The artist that prophetically once said, “In the future everyone will be famous for fifteen minutes” left proof that he already knew what was up almost 30 years after his death. At a 1985 tech conference showcasing and promoting multimedia potential, Andy Warhol made images on a Amiga 1000 computer. It was the latest and greatest from PC company Commodore International. The pixelated drawings included Warhol’s iconic Campbell soup can, an interpretation of Sandro Botticelli’s “Birth Of Venus (notice the third eye),” and a portrait of Debbie Harry who joined Warhol onstage at the event.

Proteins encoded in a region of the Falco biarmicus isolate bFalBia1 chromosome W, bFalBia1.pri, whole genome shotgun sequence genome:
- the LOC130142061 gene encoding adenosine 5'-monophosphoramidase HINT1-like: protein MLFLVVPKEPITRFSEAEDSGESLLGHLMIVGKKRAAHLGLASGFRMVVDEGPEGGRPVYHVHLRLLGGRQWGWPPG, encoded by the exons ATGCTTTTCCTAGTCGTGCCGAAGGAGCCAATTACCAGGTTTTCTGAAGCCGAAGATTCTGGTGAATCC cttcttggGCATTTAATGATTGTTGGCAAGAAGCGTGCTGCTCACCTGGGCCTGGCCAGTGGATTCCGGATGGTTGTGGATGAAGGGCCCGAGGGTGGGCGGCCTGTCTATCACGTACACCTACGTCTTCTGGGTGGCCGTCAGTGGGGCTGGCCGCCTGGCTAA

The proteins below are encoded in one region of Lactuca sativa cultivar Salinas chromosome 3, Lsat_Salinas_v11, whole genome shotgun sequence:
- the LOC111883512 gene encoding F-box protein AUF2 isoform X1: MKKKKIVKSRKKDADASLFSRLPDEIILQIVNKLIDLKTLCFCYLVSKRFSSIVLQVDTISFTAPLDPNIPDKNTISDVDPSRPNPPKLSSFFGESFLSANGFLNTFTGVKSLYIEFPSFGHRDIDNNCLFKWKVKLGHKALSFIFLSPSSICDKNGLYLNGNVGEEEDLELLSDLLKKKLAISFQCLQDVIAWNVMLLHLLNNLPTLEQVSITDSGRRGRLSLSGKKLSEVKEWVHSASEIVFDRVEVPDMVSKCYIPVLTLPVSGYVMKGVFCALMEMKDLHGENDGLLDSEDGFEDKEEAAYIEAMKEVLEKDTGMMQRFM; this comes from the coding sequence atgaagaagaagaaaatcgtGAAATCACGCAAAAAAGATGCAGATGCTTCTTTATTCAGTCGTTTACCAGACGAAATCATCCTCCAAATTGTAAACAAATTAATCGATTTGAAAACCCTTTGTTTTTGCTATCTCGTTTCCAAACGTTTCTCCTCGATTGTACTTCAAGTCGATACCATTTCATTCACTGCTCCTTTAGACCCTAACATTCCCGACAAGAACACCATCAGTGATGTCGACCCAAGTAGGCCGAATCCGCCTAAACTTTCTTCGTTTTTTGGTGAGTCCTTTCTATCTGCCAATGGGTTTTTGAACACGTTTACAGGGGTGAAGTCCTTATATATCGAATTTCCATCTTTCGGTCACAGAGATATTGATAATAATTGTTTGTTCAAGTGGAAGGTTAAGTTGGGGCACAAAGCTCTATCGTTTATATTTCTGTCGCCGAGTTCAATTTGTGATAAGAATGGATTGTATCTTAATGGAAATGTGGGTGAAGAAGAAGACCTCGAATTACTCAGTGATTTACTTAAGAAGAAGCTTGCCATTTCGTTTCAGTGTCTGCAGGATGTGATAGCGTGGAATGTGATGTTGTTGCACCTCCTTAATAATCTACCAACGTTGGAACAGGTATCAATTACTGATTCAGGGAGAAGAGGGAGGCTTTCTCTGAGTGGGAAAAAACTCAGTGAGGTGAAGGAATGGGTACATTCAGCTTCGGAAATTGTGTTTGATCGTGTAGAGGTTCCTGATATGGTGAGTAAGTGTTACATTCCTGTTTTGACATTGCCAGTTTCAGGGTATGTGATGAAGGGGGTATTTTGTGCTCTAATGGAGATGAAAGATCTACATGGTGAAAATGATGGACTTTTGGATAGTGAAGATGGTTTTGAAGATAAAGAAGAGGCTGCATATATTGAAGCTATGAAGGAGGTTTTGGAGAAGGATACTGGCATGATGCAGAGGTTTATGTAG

Files of the images were reportedly found on 41 Amiga floppy disks in the Andy Warhol Museum‘s archives in Pittsburgh. Artist Cory Arcangel discovered the forgotten pieces while watching a YouTube video of the Amiga 1000 launch. Arcangel, with the help of students from Carnegie Mellon’s Computer Club, recovered dozens of images according to DailyMail. Their process to find the work was recorded and made into a documentary, Trapped: Andy Warhol’s Amiga Experiments. The film will premiere May 10th at Pittsburgh’s Carnegie Museum of Art along with the lost graphics.
Andy Warhol “painting” Debbie Harry at the 1985 Amiga 1000 launch.
Tags:amiga 1000, andy warhol, art, computer, debbie harry, film